That, however, is the more predictable news. What’s interesting — and new — is the FBI’s involvement: not, this time, on the basis of cannabis being a controlled substance, but policing the industry for general corrupt practices. Just like any other industry. It’s also notable that this scrutiny is coming from the FBI rather than the DEA.
In the agency podcast, entitled “FBI This Week,” the robotic voice of the anchor says that the bureau sees “a public corruption threat emerging in the expanding cannabis industry.” When an actual human being is given a voice clip, an intelligence analyst named David Kirchner says: “It’s our role as the FBI to help to ensure that corruption doesn’t spread in this new industry.”
So, if in a slightly perverse sense, this FBI attention can be seen as another sign of the normalization of cannabis. If not exactly the kind we’ve all been hoping for.
Alas, while the latest revelations are getting some national attention due to their links to Giuliani and the Ukraine scandal, they are not the first we have heard about corrupt practices in the legal cannabis business.
The long delays in the Ohio medical marijuana program, approved by state law in 2016, have been in part due to concerns over corruption.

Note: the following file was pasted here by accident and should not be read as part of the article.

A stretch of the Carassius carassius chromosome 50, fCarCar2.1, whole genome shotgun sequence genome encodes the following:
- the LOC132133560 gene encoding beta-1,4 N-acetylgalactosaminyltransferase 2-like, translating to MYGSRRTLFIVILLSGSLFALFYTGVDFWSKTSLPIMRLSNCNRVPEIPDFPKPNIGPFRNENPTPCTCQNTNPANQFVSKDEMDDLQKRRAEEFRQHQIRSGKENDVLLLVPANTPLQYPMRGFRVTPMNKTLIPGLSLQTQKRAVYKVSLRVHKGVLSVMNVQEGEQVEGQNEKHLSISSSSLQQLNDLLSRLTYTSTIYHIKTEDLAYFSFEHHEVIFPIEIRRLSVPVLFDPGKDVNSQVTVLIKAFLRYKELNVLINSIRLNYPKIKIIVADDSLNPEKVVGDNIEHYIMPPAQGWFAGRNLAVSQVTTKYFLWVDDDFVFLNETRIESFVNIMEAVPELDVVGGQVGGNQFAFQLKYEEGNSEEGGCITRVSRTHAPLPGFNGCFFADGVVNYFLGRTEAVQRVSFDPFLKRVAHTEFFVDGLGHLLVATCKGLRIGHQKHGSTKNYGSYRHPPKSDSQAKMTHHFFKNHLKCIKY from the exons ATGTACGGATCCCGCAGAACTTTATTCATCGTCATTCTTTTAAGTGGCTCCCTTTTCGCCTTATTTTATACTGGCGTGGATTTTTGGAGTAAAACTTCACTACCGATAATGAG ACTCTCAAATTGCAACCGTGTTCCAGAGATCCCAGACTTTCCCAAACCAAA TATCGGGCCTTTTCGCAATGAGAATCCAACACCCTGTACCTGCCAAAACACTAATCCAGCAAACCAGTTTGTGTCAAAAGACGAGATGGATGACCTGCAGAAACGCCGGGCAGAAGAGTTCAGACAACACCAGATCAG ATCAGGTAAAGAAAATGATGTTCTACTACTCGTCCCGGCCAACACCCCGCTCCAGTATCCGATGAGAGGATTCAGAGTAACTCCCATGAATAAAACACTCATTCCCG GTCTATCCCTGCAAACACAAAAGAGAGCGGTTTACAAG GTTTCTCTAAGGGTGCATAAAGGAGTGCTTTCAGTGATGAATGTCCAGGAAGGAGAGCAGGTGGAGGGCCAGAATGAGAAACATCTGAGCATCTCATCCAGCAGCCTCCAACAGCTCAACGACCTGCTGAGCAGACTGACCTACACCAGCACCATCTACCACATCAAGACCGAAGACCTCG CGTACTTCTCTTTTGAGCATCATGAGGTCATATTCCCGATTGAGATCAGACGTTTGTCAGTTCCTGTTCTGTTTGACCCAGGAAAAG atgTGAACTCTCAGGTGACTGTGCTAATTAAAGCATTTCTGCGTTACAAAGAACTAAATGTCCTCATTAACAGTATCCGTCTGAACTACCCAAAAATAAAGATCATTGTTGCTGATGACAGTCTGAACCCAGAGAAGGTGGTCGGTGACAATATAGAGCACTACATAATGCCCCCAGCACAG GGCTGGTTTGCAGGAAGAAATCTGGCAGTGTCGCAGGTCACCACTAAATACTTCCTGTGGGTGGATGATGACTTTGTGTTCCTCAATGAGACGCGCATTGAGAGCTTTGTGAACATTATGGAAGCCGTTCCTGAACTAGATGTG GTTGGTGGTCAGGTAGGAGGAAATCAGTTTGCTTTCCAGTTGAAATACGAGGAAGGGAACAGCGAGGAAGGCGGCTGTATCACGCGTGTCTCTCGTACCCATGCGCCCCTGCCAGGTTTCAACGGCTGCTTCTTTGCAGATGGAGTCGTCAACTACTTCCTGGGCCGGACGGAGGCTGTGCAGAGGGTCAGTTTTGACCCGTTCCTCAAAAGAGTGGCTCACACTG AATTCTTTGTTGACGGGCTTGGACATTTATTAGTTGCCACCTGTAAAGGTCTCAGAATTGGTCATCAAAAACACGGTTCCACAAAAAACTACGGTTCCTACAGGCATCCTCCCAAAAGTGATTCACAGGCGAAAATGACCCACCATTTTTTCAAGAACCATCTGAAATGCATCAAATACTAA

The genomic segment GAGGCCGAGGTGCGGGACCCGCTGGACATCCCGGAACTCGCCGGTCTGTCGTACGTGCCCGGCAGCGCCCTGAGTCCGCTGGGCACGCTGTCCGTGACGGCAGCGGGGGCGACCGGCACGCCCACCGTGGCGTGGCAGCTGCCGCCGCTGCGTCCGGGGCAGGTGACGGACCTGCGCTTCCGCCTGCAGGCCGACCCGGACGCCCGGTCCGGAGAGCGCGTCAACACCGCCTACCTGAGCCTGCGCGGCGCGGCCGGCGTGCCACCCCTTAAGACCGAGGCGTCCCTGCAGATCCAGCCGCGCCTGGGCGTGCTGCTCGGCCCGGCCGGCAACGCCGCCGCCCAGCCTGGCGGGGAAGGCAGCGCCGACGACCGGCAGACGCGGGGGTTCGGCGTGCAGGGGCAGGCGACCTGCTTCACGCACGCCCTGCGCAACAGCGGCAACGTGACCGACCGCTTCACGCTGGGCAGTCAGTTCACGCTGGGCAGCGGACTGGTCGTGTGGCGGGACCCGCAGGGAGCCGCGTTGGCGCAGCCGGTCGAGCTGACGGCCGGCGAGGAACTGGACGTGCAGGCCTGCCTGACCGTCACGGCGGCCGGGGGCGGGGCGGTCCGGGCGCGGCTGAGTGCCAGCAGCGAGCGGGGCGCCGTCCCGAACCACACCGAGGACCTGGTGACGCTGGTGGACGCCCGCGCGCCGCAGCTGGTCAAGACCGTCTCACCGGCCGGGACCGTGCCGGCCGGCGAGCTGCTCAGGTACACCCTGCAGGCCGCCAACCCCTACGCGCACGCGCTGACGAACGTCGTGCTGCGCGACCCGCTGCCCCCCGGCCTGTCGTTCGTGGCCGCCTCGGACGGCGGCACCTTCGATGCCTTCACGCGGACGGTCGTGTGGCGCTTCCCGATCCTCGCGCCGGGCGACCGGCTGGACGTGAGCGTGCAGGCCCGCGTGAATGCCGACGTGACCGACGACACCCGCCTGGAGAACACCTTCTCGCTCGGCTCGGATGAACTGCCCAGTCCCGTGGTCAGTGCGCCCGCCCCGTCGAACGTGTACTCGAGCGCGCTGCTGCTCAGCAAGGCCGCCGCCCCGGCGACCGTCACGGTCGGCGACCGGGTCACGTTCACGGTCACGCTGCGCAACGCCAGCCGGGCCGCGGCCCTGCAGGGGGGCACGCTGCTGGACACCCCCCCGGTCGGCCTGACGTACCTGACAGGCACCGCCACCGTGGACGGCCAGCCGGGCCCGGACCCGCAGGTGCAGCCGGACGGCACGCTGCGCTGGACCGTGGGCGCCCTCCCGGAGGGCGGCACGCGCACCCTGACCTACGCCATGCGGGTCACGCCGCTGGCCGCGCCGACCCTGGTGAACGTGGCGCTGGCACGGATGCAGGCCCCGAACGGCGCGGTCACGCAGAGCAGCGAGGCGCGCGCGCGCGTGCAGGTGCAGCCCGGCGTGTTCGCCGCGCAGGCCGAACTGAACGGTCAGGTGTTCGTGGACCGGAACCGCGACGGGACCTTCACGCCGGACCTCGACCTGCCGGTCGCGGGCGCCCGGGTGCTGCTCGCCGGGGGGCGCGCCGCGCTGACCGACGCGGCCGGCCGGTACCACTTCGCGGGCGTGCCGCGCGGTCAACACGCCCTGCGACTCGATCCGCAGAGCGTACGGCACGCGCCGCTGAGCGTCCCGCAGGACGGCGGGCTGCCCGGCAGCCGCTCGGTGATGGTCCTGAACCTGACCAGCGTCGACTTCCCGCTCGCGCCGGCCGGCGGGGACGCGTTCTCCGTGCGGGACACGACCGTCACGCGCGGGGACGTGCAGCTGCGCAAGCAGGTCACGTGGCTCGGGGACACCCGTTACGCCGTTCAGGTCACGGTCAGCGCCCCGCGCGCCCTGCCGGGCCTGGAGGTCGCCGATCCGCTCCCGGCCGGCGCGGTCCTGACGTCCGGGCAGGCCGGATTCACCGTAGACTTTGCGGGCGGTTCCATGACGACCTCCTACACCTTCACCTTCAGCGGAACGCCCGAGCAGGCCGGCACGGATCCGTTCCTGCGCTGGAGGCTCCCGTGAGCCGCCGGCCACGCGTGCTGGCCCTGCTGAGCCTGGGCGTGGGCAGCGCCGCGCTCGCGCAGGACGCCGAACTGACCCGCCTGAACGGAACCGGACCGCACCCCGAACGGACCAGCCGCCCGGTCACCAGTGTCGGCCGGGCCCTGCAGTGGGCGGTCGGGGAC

Last year, an unseemly squabble erupted over the state’s scoring of the 185 applications for 26 licensed cannabis growers, a process that took five months to complete. The scandal and litigation concerned charges of favoritism in handing out the licenses. It later came to light that one of the officials responsible for grading the applicants was a convicted felon, and another had close ties with one of the applicants. Cannabis businesses charged corruption and complained that the state had limited the cultivation licenses to just 26.
Last year also saw the resignation of Florida’s embattled medical marijuana chief Christian Bax. He left office just as state health authorities were preparing for a flood of applications for a few highly coveted cultivation licenses. The Sunshine State’s CBD-only medical marijuana program, approved by voters in 2014, has also been beset by charges of corruption and favoritism.
Such accusations led to a push to open up the state’s cannabis sector, which initially was to be dominated by just seven vertically integrated companies, controlling everything from cultivation to sales. The South Florida Sun Sentinel ran an editorial in 2017, demanding “Break up Florida’s medical marijuana monopoly.” The number of licensed operators has now been doubled to 14, but they must still be vertically integrated, with multiple dispensaries run by a single entity that also controls cultivation and processing.
The FBI podcast warned that the “decentralization” of licensing in many Western states — with local as well as state authorities having to sign off on cannabis businesses — provides more opportunities for corruption. But there is also a good case that the laws limiting cannabis licenses in some Eastern states encourage corruption through an overly competitive atmosphere.
In any case, the headlines from Sacramento, and their link to the impeachment inquiry underway on Capitol Hill could result in a long-overdue national push for greater transparency and accountability in the legal cannabis sector from coast to coast.